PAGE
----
How I Got a $165 Million Investment: Tips on Funding Your Dream the Right Way

Photo by William Murphy.
Attendees of the Web Summit enjoy a conference. Photo by William Murphy.

I’m looking forward to heading over to Ireland later this month, to attend one of my favorite global gatherings around tech: the Web Summit. As a Canadian tech entrepreneur with Irish roots (on my father’s side), I tend to feel right at home at this annual event. It’ll great to again be in the company of so many great tech and entrepreneurial minds in Dublin, a city that has truly emerged as a bustling and exciting tech hub. (I’ll also be able to indulge my love of Guinness.)

I’ll be speaking at the event, and look forward to having a chance to share some of my experiences in business and technology. In the meantime, here is some advice I’ve recently developed for up-and-coming tech entrepreneurs and startups:

This summer, I was able to celebrate something absolutely amazing with my team. My company secured a record-setting investment of $165 million, letting us expand our position as the world’s leading social relationship platform.

But it wasn’t an easy journey. In the fall of 2009, I was a 34-year-old entrepreneur running a small digital marketing agency called Invoke and we had just launched a useful little tool called HootSuite, which let users manage multiple social media accounts from one place.

Things looked promising: Hundreds of thousands of people around the world had signed on, all driven by word of mouth. But as 7 members of our 21-person team were now working on a zero-revenue product, I knew that we were going to need to bring in investment to keep the dream alive.

Desperate to keep the lights on, we were relieved when we finally attracted interest from some major VCs. We started with an initial round of funding in 2009 and, as the company grew, we attracted additional investment. From the outside, all of this might look like a slow and steady climb, but the reality was anything but. Attracting the right kind of investors and developing healthy relationships with them requires patience and vision.

The reality is that most tech entrepreneurs, who often have great ideas but limited finances, have to jump through all kinds of hoops to attract funding. From the beginning, odds are stacked against us. When an investor finally does appear on the horizon, we often race ahead without thinking. But that white knight might not be all he’s cracked up to be. Here a few hard-won lessons on finding the right kind of investor for your business:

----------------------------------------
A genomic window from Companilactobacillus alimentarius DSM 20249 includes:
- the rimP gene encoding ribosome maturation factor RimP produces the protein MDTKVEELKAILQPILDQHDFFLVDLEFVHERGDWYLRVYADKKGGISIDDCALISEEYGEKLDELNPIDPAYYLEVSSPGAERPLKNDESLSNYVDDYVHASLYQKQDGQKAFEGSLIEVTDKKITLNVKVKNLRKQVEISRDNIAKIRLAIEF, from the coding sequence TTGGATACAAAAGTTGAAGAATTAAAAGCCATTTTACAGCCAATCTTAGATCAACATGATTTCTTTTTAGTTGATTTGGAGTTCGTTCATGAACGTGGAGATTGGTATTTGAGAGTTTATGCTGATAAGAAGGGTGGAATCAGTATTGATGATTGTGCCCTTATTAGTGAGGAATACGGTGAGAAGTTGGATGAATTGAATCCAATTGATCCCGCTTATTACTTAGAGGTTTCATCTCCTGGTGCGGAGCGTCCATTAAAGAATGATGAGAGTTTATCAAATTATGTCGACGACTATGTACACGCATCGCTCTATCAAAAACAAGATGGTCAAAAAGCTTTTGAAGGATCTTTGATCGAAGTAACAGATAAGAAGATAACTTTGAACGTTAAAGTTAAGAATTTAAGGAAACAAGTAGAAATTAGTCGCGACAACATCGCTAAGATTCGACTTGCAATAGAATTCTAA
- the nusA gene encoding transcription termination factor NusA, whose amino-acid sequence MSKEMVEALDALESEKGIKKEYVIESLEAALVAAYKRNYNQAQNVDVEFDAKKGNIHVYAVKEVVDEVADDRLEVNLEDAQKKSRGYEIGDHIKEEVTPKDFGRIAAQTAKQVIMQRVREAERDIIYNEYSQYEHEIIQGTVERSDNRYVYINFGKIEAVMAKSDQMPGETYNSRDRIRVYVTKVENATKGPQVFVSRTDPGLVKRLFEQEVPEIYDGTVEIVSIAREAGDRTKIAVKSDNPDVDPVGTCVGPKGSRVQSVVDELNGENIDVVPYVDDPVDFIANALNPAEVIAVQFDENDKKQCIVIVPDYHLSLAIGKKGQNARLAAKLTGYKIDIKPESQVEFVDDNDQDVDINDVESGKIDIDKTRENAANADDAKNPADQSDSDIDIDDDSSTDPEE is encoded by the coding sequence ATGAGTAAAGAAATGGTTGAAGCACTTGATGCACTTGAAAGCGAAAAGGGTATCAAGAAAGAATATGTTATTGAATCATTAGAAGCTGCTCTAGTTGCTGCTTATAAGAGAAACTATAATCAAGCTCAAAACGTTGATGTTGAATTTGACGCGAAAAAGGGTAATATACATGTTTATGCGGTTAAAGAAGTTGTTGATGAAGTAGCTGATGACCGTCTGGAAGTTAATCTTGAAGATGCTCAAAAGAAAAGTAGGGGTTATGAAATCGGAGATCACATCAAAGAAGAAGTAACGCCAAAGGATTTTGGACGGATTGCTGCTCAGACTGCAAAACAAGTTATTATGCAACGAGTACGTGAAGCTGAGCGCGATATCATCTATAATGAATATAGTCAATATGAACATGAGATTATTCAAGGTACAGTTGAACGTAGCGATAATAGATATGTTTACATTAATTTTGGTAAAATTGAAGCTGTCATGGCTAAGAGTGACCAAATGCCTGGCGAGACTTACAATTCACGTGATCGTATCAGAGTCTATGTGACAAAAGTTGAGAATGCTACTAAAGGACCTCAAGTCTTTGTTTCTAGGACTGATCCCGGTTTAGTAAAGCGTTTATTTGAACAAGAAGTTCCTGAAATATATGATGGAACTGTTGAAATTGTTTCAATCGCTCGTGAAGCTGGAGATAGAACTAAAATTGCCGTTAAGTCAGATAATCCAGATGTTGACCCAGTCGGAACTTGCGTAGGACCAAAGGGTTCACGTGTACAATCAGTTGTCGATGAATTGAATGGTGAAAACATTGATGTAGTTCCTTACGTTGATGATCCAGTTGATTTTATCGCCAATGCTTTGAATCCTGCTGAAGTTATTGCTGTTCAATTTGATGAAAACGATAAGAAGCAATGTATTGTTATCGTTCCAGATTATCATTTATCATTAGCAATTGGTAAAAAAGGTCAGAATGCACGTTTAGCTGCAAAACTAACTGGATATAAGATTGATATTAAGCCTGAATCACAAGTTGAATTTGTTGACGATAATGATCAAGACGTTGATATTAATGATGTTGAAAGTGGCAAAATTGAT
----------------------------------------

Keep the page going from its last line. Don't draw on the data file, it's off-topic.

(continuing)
1. Get to know your investors before you sign on the dotted line

Are they personally likeable? If there’s friction before you commit, you can bet it’s only going to get worse once the ink has dried. Please be sure to do your due diligence. The Funded offers user-generated ratings on thousands of investors and is a good place to start. Investigate the investor’s portfolio companies and reach out to them. How well have they been treated (or mistreated)?

2. Make sure you and your investor have the same long-term vision

Are your investors looking to get rich quick and milk your company for all its worth, or are they in for the long haul? Keep in mind that once you’ve locked down a deal with one investor, it may be difficult to go out and pursue additional funding when your company needs it. Even if you get great offers down the road, if your investor isn’t on board with your vision – for whatever reason – then your growth may be compromised.

3. Don’t overlook investment alternatives

AngelList, for example, is a great place to connect with angel investors and put together an angel round with people you actually like. The service helps promising early-stage startups get a shot at connecting with qualified investors. Since AngelList launched in 2010, it’s produced some remarkable results. Last year for instance, (a startup that helps people raise money for causes), secured an impressive $7.9 million in a round of Series A funding–all via the funding platform.

4. Get to profitability

It’s worth pointing out that the best way to control your destiny is to get to profitability as soon as possible. You’ll be less reliant on outside sources for funding and in a better position to build the business you dream of.

5. To all the investors out there

Please play nice. Working with a difficult investor can be a nightmare, but it really shouldn’t be that way. Investors, make your entrepreneurs feel valued. After all, you’re coaches, not pimps. At the end of the day, money saved by arguing over legal bills and bankers fees probably isn’t worth the cost to your relationships and future prospects.